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Wednesday, August 25, 2004

Stephen Franks is a blow-hard 

Russell Brown is firing on all cylinders today (at least his blog entry is - wasn't able to catch him on Linda Clark's radio show) - providing an incisive commentary on the civil unions bill and the blackshirts, etc. Now I had this misfortune of hearing Stephen Franks, ACT List MP on the radio myself yesterday, and like Kent Brockman I'd like to add my two cents.

Franks made a number of absurd comments (I'll come to them in a minute), but more generally his argument (if one can call it that) was utterly lacking in logic.

His case for opposing the reforms was something along the lines of ... some people who support civil unions are part of a "homosexual lobby" or "malignant left" that also seeks to toughen hate speech regulations. I don't approve of the latter - because of the potential free speech implications - and I think religious believers & others who disapprove of homosexuality should be able to do so, loudly and frequently. And therefore ... I oppose the Civil Union Bill.

See the leap there? He opposes the Bill because some people who support it have a view he doesn't like ... on a completely different issue. He didn't have a case for opposing the actual institution of civil unions, or even suggest there was something inherently wrong with them.

Indeed, he specifically stated he'd actually support the Civil Unions Bill ... provided there was an amendment to say it didn't imply goverment endorsment of the relationships covered (read: homosexuality), and it wasn't a crime to criticize either homosexuality in particular or the institution civil unions in general. Wake up, clown, no one is proposing the institution of civil union be above criticism, or that the Civil Unions Bill prohibit people saying they don't approve of gays. For crying out loud, it's not a crime to criticize marriage either, and from time to time I do, either in particular (x and y probably shouldn't have got married) or in general (marriage is a problematic institution because historically it involved the contractual transferral of a woman from her father to her husband).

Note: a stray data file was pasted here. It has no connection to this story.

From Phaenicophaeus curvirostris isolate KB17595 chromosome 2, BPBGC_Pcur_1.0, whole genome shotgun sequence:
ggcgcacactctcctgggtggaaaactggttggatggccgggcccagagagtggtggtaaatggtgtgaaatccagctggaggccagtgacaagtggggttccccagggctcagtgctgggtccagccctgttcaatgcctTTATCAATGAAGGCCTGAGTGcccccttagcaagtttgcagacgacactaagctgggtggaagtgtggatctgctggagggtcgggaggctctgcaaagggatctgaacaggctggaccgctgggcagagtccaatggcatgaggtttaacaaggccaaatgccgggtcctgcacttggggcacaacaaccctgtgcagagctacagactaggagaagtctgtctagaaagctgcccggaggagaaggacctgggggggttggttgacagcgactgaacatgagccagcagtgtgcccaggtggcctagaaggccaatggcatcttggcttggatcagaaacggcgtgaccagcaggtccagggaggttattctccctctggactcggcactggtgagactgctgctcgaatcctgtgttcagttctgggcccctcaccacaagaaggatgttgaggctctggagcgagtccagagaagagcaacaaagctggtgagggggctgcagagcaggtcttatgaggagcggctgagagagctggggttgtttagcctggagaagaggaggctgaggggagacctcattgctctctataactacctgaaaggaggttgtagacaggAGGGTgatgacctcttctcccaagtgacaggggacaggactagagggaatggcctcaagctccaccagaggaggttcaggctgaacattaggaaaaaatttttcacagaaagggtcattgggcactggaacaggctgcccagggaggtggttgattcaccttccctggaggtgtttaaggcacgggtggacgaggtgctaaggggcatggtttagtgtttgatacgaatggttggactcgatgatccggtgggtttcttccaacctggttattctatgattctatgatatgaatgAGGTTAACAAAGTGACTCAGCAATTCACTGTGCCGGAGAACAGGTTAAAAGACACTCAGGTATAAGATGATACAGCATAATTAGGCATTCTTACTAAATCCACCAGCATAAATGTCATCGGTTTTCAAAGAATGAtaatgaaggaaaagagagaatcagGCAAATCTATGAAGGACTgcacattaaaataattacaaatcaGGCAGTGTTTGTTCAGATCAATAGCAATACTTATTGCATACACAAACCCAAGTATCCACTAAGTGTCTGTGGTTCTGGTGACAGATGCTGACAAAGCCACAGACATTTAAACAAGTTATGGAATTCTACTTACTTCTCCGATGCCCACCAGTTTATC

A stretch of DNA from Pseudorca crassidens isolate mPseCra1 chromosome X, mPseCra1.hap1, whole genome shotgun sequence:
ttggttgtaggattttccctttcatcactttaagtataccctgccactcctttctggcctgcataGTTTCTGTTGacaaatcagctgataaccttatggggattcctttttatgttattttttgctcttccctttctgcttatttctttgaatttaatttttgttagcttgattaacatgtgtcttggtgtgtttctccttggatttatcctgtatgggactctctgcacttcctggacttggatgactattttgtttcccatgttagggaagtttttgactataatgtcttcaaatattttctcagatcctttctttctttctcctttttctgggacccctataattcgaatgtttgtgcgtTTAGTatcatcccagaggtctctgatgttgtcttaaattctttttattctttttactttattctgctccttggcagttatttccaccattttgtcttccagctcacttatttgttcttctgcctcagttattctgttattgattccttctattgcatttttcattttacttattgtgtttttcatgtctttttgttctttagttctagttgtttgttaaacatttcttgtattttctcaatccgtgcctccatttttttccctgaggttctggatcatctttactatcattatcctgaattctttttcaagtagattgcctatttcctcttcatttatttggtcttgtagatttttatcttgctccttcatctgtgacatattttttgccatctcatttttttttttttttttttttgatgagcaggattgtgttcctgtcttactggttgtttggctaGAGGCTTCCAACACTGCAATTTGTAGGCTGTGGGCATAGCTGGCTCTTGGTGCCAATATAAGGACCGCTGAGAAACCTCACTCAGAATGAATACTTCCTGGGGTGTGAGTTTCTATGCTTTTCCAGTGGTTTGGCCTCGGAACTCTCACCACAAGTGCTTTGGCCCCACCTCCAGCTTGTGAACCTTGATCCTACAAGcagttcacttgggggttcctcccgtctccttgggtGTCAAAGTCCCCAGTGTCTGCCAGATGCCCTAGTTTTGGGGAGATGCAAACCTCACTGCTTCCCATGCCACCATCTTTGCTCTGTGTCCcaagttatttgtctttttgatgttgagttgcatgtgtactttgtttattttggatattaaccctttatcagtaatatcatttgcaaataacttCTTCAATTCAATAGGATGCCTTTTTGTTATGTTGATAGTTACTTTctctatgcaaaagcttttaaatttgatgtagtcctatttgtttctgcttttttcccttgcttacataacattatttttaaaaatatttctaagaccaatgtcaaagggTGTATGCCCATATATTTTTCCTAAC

Franks also made a number of spurious claims about "the situation in Canada", specifically Quebec, where he quoted Marilyn Waring as saying that churches were being "forced" to marry homosexual couples (by the state, presumably), etc. In fact, I suspect he misquoted Waring. There have been disagreements within churches about whether or not to marry homosexuals, and sometimes disagreements between "head office" and particular diocese. In a couple of cases, head office has directly individual ministers or diocese to conduct ceremonies ... but there's absolutely no state coercion involved. In one instance, a gay couple tried to seek a court order for a church to marry them, but it was denied. And rightly so.

More generally, I'd like to claim there is absolutely no legitimate argument from "religious freedom" to oppose either Civil Unions or same-sex marriage.

The state is not forcing any religious institution to marry those it doesn't think should marry (and indeed, churches commonly place all sorts of restrictions on which heterosexual couples they will wed, often requiring them to be practicing believers).

The state is not forcing religious believers to marry anyone they don't want to marry (not even the blackshirts of the Destiny Church).

So there is no intrusion on religious freedom here. State coercion is completely absent. What religious opponents of civil unions and same-sex marriage are really saying is "we don't like the state recognizing homosexuality, purely because of our religious teachings/reading of holy texts". This is not a secular argument, it's a theological one, and it has no place in the governance of a secular society.


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